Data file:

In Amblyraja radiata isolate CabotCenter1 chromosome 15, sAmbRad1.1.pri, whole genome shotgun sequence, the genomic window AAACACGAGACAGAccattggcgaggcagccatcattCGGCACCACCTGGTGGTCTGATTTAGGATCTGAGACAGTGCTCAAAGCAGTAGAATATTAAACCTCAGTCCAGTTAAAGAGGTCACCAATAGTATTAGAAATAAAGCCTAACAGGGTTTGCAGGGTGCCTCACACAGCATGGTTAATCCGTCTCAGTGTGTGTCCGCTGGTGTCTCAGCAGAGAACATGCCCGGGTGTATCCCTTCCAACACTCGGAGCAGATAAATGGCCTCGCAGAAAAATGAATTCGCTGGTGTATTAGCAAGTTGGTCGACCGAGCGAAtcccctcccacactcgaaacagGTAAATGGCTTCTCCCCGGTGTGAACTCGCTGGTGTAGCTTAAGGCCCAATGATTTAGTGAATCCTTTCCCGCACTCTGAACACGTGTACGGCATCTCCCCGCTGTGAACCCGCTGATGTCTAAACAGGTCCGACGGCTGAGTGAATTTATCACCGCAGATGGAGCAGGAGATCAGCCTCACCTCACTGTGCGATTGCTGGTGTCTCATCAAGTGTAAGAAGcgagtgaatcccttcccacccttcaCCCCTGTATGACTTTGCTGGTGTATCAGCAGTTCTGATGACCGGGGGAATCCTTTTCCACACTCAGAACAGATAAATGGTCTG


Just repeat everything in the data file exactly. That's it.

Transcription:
In Amblyraja radiata isolate CabotCenter1 chromosome 15, sAmbRad1.1.pri, whole genome shotgun sequence, the genomic window AAACACGAGACAGAccattggcgaggcagccatcattCGGCACCACCTGGTGGTCTGATTTAGGATCTGAGACAGTGCTCAAAGCAGTAGAATATTAAACCTCAGTCCAGTTAAAGAGGTCACCAATAGTATTAGAAATAAAGCCTAACAGGGTTTGCAGGGTGCCTCACACAGCATGGTTAATCCGTCTCAGTGTGTGTCCGCTGGTGTCTCAGCAGAGAACATGCCCGGGTGTATCCCTTCCAACACTCGGAGCAGATAAATGGCCTCGCAGAAAAATGAATTCGCTGGTGTATTAGCAAGTTGGTCGACCGAGCGAAtcccctcccacactcgaaacagGTAAATGGCTTCTCCCCGGTGTGAACTCGCTGGTGTAGCTTAAGGCCCAATGATTTAGTGAATCCTTTCCCGCACTCTGAACACGTGTACGGCATCTCCCCGCTGTGAACCCGCTGATGTCTAAACAGGTCCGACGGCTGAGTGAATTTATCACCGCAGATGGAGCAGGAGATCAGCCTCACCTCACTGTGCGATTGCTGGTGTCTCATCAAGTGTAAGAAGcgagtgaatcccttcccacccttcaCCCCTGTATGACTTTGCTGGTGTATCAGCAGTTCTGATGACCGGGGGAATCCTTTTCCACACTCAGAACAGATAAATGGTCTG